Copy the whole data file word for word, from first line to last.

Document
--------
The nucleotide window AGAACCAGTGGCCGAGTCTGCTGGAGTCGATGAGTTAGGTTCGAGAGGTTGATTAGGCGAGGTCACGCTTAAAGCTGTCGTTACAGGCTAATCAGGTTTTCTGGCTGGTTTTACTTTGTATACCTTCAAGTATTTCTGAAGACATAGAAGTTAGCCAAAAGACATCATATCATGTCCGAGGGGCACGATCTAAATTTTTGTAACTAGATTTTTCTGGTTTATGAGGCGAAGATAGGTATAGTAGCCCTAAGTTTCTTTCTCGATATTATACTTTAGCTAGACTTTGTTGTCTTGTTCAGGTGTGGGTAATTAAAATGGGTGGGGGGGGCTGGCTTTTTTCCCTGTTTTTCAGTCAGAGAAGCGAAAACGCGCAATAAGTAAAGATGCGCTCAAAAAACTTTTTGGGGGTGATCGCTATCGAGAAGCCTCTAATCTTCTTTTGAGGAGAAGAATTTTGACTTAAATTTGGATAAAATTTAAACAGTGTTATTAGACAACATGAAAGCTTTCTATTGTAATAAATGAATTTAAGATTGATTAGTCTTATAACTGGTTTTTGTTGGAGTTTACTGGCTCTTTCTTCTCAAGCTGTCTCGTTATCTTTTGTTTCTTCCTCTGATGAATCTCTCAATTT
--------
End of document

The nucleotide window AGAACCAGTGGCCGAGTCTGCTGGAGTCGATGAGTTAGGTTCGAGAGGTTGATTAGGCGAGGTCACGCTTAAAGCTGTCGTTACAGGCTAATCAGGTTTTCTGGCTGGTTTTACTTTGTATACCTTCAAGTATTTCTGAAGACATAGAAGTTAGCCAAAAGACATCATATCATGTCCGAGGGGCACGATCTAAATTTTTGTAACTAGATTTTTCTGGTTTATGAGGCGAAGATAGGTATAGTAGCCCTAAGTTTCTTTCTCGATATTATACTTTAGCTAGACTTTGTTGTCTTGTTCAGGTGTGGGTAATTAAAATGGGTGGGGGGGGCTGGCTTTTTTCCCTGTTTTTCAGTCAGAGAAGCGAAAACGCGCAATAAGTAAAGATGCGCTCAAAAAACTTTTTGGGGGTGATCGCTATCGAGAAGCCTCTAATCTTCTTTTGAGGAGAAGAATTTTGACTTAAATTTGGATAAAATTTAAACAGTGTTATTAGACAACATGAAAGCTTTCTATTGTAATAAATGAATTTAAGATTGATTAGTCTTATAACTGGTTTTTGTTGGAGTTTACTGGCTCTTTCTTCTCAAGCTGTCTCGTTATCTTTTGTTTCTTCCTCTGATGAATCTCTCAATTT